After two quarters of decline, public finance credit stabilized in the first quarter of 2012, Standard & Poor’s reported.
Despite this stabilization the sector had pockets of stress. Six S&P-rated public finance obligors defaulted in the quarter, equal to the number of the sector’s rated defaults for all of 2011.
As for the future, Standard & Poor’s Gabriel Petek wrote, “we cannot conclude that an inflection point was reached [in the first quarter] and that overall ratings are going to trend positive in the ensuing quarters.” Petek pointed to the possible impact of European sovereign debt problems and questionable domestic demand on the economic recovery.
The agency raised 121 ratings and lowered 83 ratings in the sector, excluding housing. The housing sector saw 78 downgrades versus eight upgrades. While a variety of factors contributed to the downgrades, the majority were due to S&P adopting a new methodology in March.
Excluding utilities, there were an almost even number of upgrades and downgrades in the state and local government sector.
S&P raised the general obligation rating of Alaska to AAA from AA-plus in January. It also revised its outlook on the A-minus-rated California GO debt from stable to positive. To explain its action on California, S&P pointed to the shrinking of the general fund spending base and the Legislature’s new ability to pass budgets with a majority vote, rather than the two-thirds majority previously required.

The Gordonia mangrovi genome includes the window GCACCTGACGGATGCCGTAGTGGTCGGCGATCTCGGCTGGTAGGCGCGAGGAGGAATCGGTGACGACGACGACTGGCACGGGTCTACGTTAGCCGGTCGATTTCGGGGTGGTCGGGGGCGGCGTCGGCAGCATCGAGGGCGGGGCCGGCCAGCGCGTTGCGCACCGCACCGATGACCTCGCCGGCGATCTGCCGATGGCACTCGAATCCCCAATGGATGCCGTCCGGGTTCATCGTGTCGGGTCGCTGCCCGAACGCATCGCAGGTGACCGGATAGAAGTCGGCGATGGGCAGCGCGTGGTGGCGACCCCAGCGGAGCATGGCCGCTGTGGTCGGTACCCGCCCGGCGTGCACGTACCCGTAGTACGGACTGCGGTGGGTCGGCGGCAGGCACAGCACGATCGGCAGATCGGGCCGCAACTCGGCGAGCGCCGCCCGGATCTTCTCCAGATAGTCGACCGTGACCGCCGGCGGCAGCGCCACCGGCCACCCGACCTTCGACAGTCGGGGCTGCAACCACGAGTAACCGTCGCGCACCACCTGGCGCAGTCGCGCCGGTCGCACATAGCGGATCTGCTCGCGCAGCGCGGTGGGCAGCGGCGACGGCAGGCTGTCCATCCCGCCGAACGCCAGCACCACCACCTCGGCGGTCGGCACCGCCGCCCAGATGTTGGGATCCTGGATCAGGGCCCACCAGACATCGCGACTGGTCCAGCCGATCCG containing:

“In the past couple of years the governor and Legislature have worked hard to reduce our structural budget deficit, reduce reliance on one-time solutions, and borrowing our way out of the problem,” said Tom Dresslar, spokesman for California Treasurer Bill Lockyer. “This has put California on firmer fiscal ground.”
Three issuers had their ratings lowered to D or SD, for default or select default: Stockton, Calif., Moberly, Mo., and Poudre Tech Metro District in Colorado.
In March S&P dropped Surprise, Ariz., to A from AA. Audit adjustments in Surprise revealed that the unreserved fund balance was 0.3% of expenditures.
The utilities sector enjoyed a 4.2 to 1.0 ratio of upgrades to downgrades.
The most notable downgrades in this sector included downgrading Southern Montana Electric Generation & Transmission Cooperative to D from CC, after a November failure to make a $1.6 million interest payment. Standard & Poor’s also lowered subordinate-lien revenue bonds from Virgin Islands Water and Power Authority electric system to BB-plus from BBB-minus. The outlook is negative.
In the housing sector, S&P lowered the rating of Colorado Housing & Finance Authority to A from A-plus. The change “reflects our view of the authority’s declining equity ratios, high delinquency and foreclosure rates, and financial challenges resulting from its significant use of variable-rate debt and its reliance on swap and liquidity counterparties,” report authors Valerie White and Stephanie Morgan wrote.
In the higher education and nonprofit sector, Standard & Poor’s downgraded four institutions and upgraded two.
Health care saw a roughly equal number of upgrades and downgrades.
The S&P report, “U.S. Public Finance Credit Quality Began to Stabilize in First-Quarter 2012, But With Pockets of Stress,” was released Tuesday.